Don’t be Customer-centric, be Cynthia-centric

Overcoming the challenges of REALLY understanding your customer

In business, we know that understanding customers is critical to success.  Customer experience will never transcend customer understanding.

The reality is that all of your competitors are reading the same market data that you are.  The key to success is stepping out of the norm of statistics where customers are ‘somebody I sell to’, and instead getting to know them on a very deep and real level, understanding their problems and seeking for ways that your business can provide solutions to those problems.

Researchers at Bord Bia spent their nights sleeping on floors in Vietnam in order to really understand the Vietnamese market and create a product ideally suited to the Asian market.  You can read more about it here.

Perhaps the best example on customer understanding is given in this video clip.  Professor Jeanne Liedtka is a business strategist who spoke with the gentleman who runs the custom m&m’s department about his approach to understanding his customers.  In the United States it is nearly impossible to attend a wedding, birthday party or baby shower where customised m&m’s aren’t served.  Jeanne asked how he encouraged his team to be customer centric.  His answer is powerful:

“I don’t ever ask my people to be customer-centric.  I don’t like that idea.  I ask my people to be Cynthia-centric.  Let me tell you about Cynthia.  Cynthia is a young, single mother living on very limited income and as a very special surprise for her son’s fifth birthday she ordered him custom m&m’s – at significant financial sacrifice.  And then we delivered them two days after the party.  What I want my people to do is to realise that we had a chance to make Cynthia’s life better and instead we made it worse.  So, what I want them to do is to think of their customers as Cynthias – not as nameless, faceless customers.”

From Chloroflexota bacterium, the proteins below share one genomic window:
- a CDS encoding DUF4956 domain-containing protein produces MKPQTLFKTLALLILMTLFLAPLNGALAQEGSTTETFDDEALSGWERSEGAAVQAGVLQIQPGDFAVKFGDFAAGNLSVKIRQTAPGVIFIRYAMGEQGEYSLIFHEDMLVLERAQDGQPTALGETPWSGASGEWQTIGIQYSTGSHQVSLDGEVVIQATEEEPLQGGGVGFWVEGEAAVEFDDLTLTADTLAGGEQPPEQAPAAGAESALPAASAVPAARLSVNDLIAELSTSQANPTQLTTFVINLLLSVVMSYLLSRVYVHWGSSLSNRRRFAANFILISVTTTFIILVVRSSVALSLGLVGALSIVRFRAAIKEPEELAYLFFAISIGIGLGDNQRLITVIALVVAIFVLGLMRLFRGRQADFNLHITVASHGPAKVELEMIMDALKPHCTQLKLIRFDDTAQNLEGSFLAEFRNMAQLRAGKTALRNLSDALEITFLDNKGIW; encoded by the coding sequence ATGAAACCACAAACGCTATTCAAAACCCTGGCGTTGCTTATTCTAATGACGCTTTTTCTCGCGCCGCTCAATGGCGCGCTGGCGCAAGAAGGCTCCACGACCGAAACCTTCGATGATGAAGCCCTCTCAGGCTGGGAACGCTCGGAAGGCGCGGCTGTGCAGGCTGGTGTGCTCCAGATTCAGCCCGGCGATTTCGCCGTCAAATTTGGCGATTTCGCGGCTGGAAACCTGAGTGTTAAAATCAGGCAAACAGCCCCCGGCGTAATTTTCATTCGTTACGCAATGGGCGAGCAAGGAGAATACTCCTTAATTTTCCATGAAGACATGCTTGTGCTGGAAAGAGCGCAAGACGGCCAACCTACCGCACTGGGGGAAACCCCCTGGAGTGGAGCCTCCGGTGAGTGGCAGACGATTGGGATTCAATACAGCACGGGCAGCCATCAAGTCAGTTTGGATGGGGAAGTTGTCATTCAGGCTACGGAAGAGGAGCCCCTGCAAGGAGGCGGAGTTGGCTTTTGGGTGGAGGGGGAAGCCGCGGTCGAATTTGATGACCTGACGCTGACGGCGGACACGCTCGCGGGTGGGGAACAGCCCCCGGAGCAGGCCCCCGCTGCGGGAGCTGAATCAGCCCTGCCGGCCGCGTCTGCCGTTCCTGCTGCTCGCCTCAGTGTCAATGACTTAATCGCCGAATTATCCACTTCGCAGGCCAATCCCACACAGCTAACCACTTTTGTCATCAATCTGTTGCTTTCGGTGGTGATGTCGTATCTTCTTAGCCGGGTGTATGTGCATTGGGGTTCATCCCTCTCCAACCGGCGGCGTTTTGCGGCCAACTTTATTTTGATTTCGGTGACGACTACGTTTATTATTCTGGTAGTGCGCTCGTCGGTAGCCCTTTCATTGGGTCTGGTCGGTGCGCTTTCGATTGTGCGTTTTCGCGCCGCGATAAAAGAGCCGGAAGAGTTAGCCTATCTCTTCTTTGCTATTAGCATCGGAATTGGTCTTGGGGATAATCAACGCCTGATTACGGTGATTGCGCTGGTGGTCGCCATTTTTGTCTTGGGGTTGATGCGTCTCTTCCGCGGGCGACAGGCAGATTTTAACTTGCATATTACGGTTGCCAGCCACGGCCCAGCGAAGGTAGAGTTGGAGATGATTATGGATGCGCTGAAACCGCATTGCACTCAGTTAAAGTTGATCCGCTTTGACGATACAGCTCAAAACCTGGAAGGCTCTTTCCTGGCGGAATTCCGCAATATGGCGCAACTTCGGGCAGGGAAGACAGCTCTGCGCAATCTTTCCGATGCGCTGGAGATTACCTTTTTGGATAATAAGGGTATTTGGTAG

It doesn’t matter how wonderful your product is, how shiny and beautiful, how high-tech or relevant.  Nobody will buy it if they don’t want it or see a need for it in their lives.  The best way to create a successful product is to reverse engineer.  Start with the problem.  And that comes from understanding your customer.

Generally, a customer won’t come up with a deep insight and hand it to you.  It aligns with the famous Henry Ford quote “If I had asked people what they wanted, they would have said faster horses’  The better we know our customers, the more likely it is that we are able to identify unarticulated needs.   Zoning in on these unarticulated needs is really the key to the most profitable growth and the most significant impact on your market.   The thing is, once a customer asks you for something, they are also asking all of your competitors.  This puts you in the position of entering the market in head to head combat with your competitors.  If you are able to spend time with your customers and maintain a focus on really knowing your customers and the problems and challenges they face, you will be in the strongest position to create solutions which in turn will profit your organisation and drive growth.

Interested in learning more about how to understand your customer on a deep level?  www.designthinkingireland.ie



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